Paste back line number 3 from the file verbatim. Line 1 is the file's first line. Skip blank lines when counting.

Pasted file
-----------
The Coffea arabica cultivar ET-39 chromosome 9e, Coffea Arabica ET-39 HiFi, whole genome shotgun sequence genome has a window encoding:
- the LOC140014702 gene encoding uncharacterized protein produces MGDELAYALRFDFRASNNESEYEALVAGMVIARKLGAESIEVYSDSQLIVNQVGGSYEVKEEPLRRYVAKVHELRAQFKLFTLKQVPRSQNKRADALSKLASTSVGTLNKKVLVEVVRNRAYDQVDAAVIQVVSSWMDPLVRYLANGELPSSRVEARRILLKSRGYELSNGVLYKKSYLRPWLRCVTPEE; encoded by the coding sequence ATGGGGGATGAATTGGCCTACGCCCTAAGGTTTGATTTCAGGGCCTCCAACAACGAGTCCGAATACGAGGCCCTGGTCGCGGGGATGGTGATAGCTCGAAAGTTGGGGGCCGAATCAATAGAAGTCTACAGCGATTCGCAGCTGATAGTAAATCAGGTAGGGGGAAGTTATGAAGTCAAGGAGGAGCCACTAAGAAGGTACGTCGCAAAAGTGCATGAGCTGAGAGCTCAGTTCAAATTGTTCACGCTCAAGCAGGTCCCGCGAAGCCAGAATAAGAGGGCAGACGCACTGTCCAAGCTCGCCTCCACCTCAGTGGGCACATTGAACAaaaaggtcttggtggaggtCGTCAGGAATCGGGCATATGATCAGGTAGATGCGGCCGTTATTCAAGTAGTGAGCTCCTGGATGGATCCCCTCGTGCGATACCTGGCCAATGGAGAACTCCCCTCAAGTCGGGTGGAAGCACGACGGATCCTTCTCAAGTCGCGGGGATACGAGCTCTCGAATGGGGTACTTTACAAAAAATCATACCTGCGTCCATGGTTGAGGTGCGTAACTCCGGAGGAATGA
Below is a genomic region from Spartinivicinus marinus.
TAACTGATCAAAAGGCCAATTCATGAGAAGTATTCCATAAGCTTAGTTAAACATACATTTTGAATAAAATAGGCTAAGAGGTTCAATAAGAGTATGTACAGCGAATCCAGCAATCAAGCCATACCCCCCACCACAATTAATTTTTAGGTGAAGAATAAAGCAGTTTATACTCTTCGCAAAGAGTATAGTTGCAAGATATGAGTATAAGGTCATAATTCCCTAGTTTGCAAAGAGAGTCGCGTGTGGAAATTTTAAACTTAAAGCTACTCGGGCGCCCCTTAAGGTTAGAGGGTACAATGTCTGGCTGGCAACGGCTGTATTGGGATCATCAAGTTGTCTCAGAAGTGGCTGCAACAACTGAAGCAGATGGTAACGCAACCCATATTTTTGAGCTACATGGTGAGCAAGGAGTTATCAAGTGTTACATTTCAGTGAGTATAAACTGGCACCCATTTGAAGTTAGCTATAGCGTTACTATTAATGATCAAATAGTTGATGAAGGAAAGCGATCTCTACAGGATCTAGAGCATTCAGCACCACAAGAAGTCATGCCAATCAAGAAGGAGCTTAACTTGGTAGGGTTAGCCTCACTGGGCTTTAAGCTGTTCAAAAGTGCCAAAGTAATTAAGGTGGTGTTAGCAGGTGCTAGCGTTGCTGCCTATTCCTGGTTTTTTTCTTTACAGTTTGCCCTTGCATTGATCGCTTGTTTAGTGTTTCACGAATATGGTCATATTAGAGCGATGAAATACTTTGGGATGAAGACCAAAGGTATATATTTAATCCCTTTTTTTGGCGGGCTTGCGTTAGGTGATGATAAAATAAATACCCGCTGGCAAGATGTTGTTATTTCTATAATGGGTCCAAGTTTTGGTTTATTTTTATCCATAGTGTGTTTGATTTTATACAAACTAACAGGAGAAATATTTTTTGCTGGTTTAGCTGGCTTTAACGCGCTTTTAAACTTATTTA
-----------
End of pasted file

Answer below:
Below is a genomic region from Spartinivicinus marinus.